Breath of Fire III Review (PS, 1997)

It may not be as flashy and cinematic as other Playstation era RPGs, but Breath of Fire III has a unique charm to it that I haven't found in any other game to date.

No other world map tops this in comfyness

The visuals in this game may overally not strike out too much, but it features some superb spritework nonetheless. Not to mention something about the art direction coupled with the soundtrack emits a nice feeling of comfort. It's an experience I haven't found in too many games. In terms of art and music Breath of Fire III is quite a few steps up from its predecessors. You can tell the generational leap despite the heavy use of 2D sprites.

Story and progression feel similar to Breath II. The main plot takes a back seat to mandatory side quests most of the time, but all in all the game feels very concise. In terms of progression it's still slower than most big JRPG hits of its time, but it's a clear step up from truely archaic NES games. Some people still find it too slow for their taste, but the progression speed of this one never bothered me. The writers also did a good job implementing the cast into the side quests. Comparatively there is not much dialogue in this game, but the characters still shine. To be honest the party characters of Breath III always left a bigger impression on me than the casts of most Final Fantasy games.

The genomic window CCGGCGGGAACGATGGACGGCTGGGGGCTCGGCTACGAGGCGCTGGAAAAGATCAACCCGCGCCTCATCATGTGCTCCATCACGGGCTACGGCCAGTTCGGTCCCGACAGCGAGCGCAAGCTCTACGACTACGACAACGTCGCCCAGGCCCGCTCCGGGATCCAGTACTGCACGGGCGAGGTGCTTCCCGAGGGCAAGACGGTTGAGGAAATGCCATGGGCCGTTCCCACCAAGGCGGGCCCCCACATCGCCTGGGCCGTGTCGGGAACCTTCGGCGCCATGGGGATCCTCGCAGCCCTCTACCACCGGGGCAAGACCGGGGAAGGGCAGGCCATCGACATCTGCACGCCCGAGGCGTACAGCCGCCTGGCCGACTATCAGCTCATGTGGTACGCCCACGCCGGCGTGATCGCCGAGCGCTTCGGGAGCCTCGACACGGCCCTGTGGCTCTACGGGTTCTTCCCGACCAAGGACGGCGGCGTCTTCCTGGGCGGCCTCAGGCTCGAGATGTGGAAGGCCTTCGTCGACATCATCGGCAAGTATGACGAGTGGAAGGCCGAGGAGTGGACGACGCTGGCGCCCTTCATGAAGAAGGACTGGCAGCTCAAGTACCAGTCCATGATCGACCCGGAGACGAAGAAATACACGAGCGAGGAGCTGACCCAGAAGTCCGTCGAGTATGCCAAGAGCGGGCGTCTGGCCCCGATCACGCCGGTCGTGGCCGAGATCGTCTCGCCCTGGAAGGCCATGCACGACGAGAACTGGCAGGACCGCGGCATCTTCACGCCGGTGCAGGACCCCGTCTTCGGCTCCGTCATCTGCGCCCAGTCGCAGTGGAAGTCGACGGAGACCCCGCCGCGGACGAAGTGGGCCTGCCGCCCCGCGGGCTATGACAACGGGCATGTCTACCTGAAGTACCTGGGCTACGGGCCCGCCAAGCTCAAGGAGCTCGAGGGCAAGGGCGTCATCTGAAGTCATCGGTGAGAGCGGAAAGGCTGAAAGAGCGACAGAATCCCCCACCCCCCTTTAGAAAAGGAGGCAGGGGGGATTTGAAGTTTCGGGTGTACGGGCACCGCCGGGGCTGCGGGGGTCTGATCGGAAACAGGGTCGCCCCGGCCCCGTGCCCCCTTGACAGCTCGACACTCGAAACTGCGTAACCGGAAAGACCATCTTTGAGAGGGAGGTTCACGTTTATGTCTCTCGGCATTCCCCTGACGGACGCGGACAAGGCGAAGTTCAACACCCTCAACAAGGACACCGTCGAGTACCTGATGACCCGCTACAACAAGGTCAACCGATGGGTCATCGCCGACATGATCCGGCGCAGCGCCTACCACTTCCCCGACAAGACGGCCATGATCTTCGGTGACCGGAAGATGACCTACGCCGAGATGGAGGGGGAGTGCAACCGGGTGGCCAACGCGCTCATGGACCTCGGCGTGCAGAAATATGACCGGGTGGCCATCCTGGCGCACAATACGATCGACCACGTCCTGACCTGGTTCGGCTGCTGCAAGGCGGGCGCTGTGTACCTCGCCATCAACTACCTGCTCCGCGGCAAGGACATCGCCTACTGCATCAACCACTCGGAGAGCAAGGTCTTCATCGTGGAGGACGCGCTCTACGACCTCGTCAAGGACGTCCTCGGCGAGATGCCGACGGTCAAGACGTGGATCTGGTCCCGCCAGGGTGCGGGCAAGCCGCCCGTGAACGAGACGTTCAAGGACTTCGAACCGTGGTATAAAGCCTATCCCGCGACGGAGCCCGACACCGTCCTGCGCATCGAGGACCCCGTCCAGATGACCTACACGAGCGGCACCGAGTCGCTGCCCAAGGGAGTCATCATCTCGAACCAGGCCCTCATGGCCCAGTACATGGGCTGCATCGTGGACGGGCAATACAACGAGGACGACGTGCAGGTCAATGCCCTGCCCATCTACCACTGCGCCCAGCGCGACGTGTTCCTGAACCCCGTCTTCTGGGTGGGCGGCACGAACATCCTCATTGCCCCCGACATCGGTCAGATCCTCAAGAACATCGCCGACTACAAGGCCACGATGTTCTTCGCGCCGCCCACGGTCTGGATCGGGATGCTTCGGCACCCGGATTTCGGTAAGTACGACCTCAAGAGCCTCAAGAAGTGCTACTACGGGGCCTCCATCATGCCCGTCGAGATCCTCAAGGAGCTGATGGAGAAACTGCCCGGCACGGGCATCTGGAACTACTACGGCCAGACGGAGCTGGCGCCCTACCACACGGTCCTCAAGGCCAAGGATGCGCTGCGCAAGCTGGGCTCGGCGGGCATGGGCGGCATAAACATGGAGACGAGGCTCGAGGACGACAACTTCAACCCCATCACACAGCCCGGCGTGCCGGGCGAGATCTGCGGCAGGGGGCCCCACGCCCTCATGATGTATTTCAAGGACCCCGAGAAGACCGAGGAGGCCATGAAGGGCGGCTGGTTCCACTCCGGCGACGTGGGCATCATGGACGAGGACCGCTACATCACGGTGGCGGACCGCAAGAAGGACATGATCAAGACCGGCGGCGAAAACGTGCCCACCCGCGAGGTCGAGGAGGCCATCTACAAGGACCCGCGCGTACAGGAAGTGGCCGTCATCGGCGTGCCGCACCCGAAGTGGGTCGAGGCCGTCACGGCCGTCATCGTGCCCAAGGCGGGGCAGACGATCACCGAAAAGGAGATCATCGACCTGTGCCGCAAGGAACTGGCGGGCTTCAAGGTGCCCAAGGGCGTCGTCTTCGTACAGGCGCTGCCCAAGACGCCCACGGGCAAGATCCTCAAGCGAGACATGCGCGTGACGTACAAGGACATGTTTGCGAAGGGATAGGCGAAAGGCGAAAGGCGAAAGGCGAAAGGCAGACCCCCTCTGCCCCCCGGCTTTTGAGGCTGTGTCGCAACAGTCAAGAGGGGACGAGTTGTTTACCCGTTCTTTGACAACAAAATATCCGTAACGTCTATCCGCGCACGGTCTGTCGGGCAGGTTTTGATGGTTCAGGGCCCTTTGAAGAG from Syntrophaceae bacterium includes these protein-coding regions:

Battles offer a lot more options now. The combat system has evolved a lot since the switch to a new console generation. Characters can now learn skills from enemies, and the player is free to reassign these skills to other party members using an exhaustible resource called Skill Ink. Furthermore so called masters can be unlocked and assigned to characters. Masters allow your party to learn additional skills and affect each characters stat growths. There's a variety of battle formations to choose from that also have an affect on stats during combat. To sum it up the battle system in Breath III allows for a lot of customization and different play styles. It follows that this entry to the series comes with a lot more replay value. Furthermore there are dragon genes hidden all over the world that can be used in many different combinations by the main character, resulting in a wide variety of possible dragon transformations. The dragon transformation system in III is easily my favorite of the entire series.

Breath III also features a wide variety of mini games. Some of them play a role during the main quest, some of them not much or not at all. The fishing sub game is worth mentioning because it's actually pretty fun and yields many good rewards when the player makes use of it throughout the game. Additionally there is now a faery village side quest that allows the player to build their own town with lots of unique features - something I really digged when I first played this game as an early teenager.

All in all Breath of Fire III deserves the attention of fans of classic JRPGs. There are no cinematics and not much action here. People that got into RPGs because of later Final Fantasy titles might find this one boring. But for those with a taste for slower paced games Breath III might turn out to be a real gem.